POLICE are looking into the death of a politician from Sulawesi island who opposed a gold mine project there, after environmental groups and the human rights commission called for an investigation.
Helmud Hontong, 58, deputy regent of the remote Sangihe islands, in North Sulawesi province, was pronounced dead on arrival at Sultan Hasanuddin International Airport in Makassar on June 9.
Canadian mining firm Baru Gold Corporation, which owns 70% of the Indonesian company granted the mining concession on Sangihe, said it strongly denied any suggestion of links to the death or that it had caused any environmental damage.
Police have set up a team to investigate the death, Jules Abraham Abast, a spokesman for the North Sulawesi police, said.
Initial results of an autopsy did not show any indication of poison, police said in a forensic report, adding that the suspected cause of death was chronic illness.
Forensic samples had been sent for further testing, police said.
Ahmad Taufan Damanik, chairman of Indonesia’s human rights commission Komnas HAM, said it had asked police to investigate after receiving complaints from Sangihe island residents.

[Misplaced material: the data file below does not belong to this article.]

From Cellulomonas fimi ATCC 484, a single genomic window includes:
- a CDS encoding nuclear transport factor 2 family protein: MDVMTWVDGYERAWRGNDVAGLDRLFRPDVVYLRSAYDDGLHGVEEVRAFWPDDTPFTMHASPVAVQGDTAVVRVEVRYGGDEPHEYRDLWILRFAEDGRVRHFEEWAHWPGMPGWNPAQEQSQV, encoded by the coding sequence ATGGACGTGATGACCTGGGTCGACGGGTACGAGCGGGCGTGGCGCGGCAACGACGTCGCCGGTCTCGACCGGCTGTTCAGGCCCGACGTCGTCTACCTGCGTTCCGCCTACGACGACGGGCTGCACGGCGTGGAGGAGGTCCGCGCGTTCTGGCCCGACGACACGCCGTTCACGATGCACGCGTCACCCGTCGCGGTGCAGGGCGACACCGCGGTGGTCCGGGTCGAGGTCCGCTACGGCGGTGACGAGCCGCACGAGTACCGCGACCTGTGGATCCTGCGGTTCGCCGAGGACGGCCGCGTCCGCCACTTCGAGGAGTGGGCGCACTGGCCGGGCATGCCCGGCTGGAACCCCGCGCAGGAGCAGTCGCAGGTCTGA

Helmud had appeared to be in good health before boarding a Lion Air flight on Bali island but complained of dizziness about 20 minutes after takeoff, his aide Harmen Kontu, who was sitting beside him at the time, said.
Helmud “lost consciousness and blood flowed from his mouth and nose” soon afterwards, Kontu said.
Helmud opposed the 42,000ha gold mine concession granted to PT Tambang Mas Sangihe. The central government gave the green light for the mine earlier this year.
PT Tambang Mas Sangihe is 70% owned by Canadian firm Baru Gold Corporation and 30% by combined interests, according to the Baru Gold website.
Baru Gold President and CEO Terry Filbert said in a statement that the company denied unfounded accusations over any link to the death of the politician in the strongest possible terms. — Reuters